October marked the 10-year anniversary for Dark Age of Camelot (DAoC), which many would consider to be an impressive milestone for any MMO to achieve while still enjoying an active player-base. We decided to take another look at this classic title, and how the community responded to the call for an anniversary celebration.
A video blog from DAoC producer Stuart Zissu kicked-off the events in a post on the game website, in which he announced a rather considerable bonus to experience, crafting speed, realm point awards and bounty points throughout the month of October. But is DAoC still worth visiting into November and beyond?
Anniversary class changes, balance issues and bug fixes
While I wish I could report that DAoC no longer suffers from some pretty obscene class imbalances, bug issues and latency problems, that simply isn’t the case—though it does seem like the game team is still at least somewhat dedicated to keeping updates moving forward. Still, it’s obvious DAoC isn’t likely to see another expansion, so progress towards fixing such problems has been slow going at best over the last few years. Patch 1.110 from late October offered class balance changes for all three realms, and an alteration of some sort for almost every class. These changes ranged from minor tweaks to combat styles and recast timers, to the new edition of debuffs, self-buffs, pulsing charms and group heals to various classes.
The Battlegrounds (BGs) received tweaks to experience rewards, and the Aurulite reward crystals—the previous items used for buying supplies from merchants within the BGs—were removed, and replaced with Bounty Point scrolls. Considering most players opt to complete the quests within the BGs, this improvement to armor, weapons and accessories was a welcomed upgrade. The majority of the BGs are busy these days, something I missed back in the era when only Thidranki, Molvik and Leirvik seemed to have a regular crowd of folks.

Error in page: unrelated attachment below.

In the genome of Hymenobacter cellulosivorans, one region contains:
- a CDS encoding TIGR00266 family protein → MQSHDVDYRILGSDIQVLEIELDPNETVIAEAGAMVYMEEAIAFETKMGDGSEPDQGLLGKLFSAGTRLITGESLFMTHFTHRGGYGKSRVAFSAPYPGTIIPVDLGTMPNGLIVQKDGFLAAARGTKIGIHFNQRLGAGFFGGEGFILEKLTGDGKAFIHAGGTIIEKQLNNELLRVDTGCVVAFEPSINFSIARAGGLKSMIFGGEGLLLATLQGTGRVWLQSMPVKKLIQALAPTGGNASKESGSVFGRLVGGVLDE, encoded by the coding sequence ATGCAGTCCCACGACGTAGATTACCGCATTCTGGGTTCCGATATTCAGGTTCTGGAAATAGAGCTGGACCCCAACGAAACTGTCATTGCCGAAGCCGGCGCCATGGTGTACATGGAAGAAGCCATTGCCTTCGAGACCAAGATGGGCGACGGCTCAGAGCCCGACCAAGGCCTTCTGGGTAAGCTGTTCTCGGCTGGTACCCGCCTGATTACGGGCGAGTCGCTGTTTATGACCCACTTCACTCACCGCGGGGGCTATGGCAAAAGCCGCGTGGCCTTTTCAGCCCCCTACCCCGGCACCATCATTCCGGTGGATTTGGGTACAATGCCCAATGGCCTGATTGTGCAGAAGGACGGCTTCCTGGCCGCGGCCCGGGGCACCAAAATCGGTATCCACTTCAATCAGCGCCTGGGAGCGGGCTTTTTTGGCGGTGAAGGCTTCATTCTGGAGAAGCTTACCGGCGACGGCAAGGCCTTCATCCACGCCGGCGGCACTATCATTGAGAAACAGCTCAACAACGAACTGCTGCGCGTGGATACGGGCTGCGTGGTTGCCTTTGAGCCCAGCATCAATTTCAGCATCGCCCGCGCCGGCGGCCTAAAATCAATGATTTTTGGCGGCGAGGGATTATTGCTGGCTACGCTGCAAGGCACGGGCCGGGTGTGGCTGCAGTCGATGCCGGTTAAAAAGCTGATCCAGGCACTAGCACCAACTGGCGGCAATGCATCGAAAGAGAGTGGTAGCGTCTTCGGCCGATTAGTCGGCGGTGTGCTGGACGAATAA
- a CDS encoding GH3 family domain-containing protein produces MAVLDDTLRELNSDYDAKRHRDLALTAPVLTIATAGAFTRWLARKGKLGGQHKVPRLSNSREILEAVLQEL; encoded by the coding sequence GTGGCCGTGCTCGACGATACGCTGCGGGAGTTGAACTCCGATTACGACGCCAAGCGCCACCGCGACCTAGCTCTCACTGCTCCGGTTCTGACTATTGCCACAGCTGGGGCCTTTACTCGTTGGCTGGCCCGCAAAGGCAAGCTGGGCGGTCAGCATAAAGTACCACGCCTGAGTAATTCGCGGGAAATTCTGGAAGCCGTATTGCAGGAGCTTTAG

The tutorial process also received an overhaul with this patch. As someone who just took two characters and four friends (who were brand-new to DAoC) through the leveling process I can certainly attest to how much better the tutorial system is than it was at the origin of DAoC a decade ago, though there are still some improvements to be had. The interface is still clumsy, and overwhelming to more than a few new players; it’s certainly less shiny and user-friendly than several of the other popular MMOs of today. This enhanced “New User Journey” update is a step in the right direction, and having gone through the tutorial just a few weeks before this patch and once after the changes went live, I’m impressed with how the game designers are still striving to make DAoC more welcoming to new players. New quests, realm lore, rewards and attention to the original “starter zones” like Mag Mell certainly have improved the process, and I’m glad to see some Epic Encounter options for these lower-level characters.
One of my favorite elements of the “New User Journey” upgrades and patch 1.110 is the improvements to the skill/item delve system, and the information listed when you hover over an icon on your quick bar. Delving and understanding all those shiny buttons in DAoC has always been a bit awkward, and even as a returning player I noticed all my icons had changed once again, leaving me to explore the changes to my class abilities via the delve system. The new version is infinitely better, though I am sure many will point-out that there is still plenty of room for improvement. One could argue these changes are nine years overdue, but I will take it as a good sign that DAoC is still delivering positive updates instead of sitting stagnant without any hope of improvement whatsoever.
Naturally, you can read more details about these updates, upgrades and tweaks over on the DAoC website in the official patch notes. You can also view the anniversary artwork, featuring familiar imagery from each of the three realms.
The Halloween festivities
DAoC is one of many MMOs to offer seasonal events for the player base to enjoy, including Halloween festivities. Since October is also the anniversary month, returning players got to enjoy both the spooky, seasonal events in addition to the game changes and updates for the 10-year anniversary. This included a returning quest in which players had to visit pumpkin patches in the frontier zones for each of the three realms, with a fairly nice helmet has a reward. The moon overheard was once again converted to a glowing Jack-O-Lantern, and the NPC horses used for travel within the mainland zones were ghostly instead of tangible. In housing, pumpkin patches once again sported Jack-O-Lantern faces, and players could even purchase potions in the capital cities to be converted to pixies, spiders, and other spooky things.